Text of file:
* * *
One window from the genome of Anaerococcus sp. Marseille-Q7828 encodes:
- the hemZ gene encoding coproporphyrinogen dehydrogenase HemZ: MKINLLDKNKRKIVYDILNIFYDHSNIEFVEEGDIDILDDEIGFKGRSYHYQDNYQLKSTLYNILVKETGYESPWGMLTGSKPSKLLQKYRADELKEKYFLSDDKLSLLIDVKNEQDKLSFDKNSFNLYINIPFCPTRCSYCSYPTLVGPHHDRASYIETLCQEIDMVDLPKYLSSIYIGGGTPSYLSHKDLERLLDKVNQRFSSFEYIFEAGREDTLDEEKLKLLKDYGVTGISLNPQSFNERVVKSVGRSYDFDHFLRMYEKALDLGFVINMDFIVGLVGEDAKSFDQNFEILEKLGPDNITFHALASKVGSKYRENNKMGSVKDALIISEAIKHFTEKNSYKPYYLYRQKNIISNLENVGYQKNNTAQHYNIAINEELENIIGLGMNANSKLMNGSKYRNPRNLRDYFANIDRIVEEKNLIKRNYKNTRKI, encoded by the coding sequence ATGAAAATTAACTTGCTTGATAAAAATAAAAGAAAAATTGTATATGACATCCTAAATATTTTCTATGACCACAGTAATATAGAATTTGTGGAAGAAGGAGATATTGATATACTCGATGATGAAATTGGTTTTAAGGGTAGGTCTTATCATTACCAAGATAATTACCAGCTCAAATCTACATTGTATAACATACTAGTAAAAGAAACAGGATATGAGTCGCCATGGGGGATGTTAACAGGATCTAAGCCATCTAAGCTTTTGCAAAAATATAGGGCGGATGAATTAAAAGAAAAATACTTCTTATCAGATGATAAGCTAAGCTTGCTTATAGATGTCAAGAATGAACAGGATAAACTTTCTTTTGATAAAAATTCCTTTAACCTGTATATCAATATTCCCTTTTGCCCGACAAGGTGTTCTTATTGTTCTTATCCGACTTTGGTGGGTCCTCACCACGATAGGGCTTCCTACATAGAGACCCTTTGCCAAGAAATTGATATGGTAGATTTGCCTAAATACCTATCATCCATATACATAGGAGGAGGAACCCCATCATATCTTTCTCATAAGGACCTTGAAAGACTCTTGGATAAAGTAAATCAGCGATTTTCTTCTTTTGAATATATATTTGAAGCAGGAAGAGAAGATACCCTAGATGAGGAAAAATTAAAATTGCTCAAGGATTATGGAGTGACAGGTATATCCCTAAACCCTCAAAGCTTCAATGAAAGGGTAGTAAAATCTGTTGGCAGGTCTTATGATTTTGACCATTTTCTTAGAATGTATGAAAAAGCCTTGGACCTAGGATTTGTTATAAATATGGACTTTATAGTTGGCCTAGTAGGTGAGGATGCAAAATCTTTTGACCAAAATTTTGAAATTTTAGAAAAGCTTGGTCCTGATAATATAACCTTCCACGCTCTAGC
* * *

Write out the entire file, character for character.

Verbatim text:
One window from the genome of Anaerococcus sp. Marseille-Q7828 encodes:
- the hemZ gene encoding coproporphyrinogen dehydrogenase HemZ: MKINLLDKNKRKIVYDILNIFYDHSNIEFVEEGDIDILDDEIGFKGRSYHYQDNYQLKSTLYNILVKETGYESPWGMLTGSKPSKLLQKYRADELKEKYFLSDDKLSLLIDVKNEQDKLSFDKNSFNLYINIPFCPTRCSYCSYPTLVGPHHDRASYIETLCQEIDMVDLPKYLSSIYIGGGTPSYLSHKDLERLLDKVNQRFSSFEYIFEAGREDTLDEEKLKLLKDYGVTGISLNPQSFNERVVKSVGRSYDFDHFLRMYEKALDLGFVINMDFIVGLVGEDAKSFDQNFEILEKLGPDNITFHALASKVGSKYRENNKMGSVKDALIISEAIKHFTEKNSYKPYYLYRQKNIISNLENVGYQKNNTAQHYNIAINEELENIIGLGMNANSKLMNGSKYRNPRNLRDYFANIDRIVEEKNLIKRNYKNTRKI, encoded by the coding sequence ATGAAAATTAACTTGCTTGATAAAAATAAAAGAAAAATTGTATATGACATCCTAAATATTTTCTATGACCACAGTAATATAGAATTTGTGGAAGAAGGAGATATTGATATACTCGATGATGAAATTGGTTTTAAGGGTAGGTCTTATCATTACCAAGATAATTACCAGCTCAAATCTACATTGTATAACATACTAGTAAAAGAAACAGGATATGAGTCGCCATGGGGGATGTTAACAGGATCTAAGCCATCTAAGCTTTTGCAAAAATATAGGGCGGATGAATTAAAAGAAAAATACTTCTTATCAGATGATAAGCTAAGCTTGCTTATAGATGTCAAGAATGAACAGGATAAACTTTCTTTTGATAAAAATTCCTTTAACCTGTATATCAATATTCCCTTTTGCCCGACAAGGTGTTCTTATTGTTCTTATCCGACTTTGGTGGGTCCTCACCACGATAGGGCTTCCTACATAGAGACCCTTTGCCAAGAAATTGATATGGTAGATTTGCCTAAATACCTATCATCCATATACATAGGAGGAGGAACCCCATCATATCTTTCTCATAAGGACCTTGAAAGACTCTTGGATAAAGTAAATCAGCGATTTTCTTCTTTTGAATATATATTTGAAGCAGGAAGAGAAGATACCCTAGATGAGGAAAAATTAAAATTGCTCAAGGATTATGGAGTGACAGGTATATCCCTAAACCCTCAAAGCTTCAATGAAAGGGTAGTAAAATCTGTTGGCAGGTCTTATGATTTTGACCATTTTCTTAGAATGTATGAAAAAGCCTTGGACCTAGGATTTGTTATAAATATGGACTTTATAGTTGGCCTAGTAGGTGAGGATGCAAAATCTTTTGACCAAAATTTTGAAATTTTAGAAAAGCTTGGTCCTGATAATATAACCTTCCACGCTCTAGC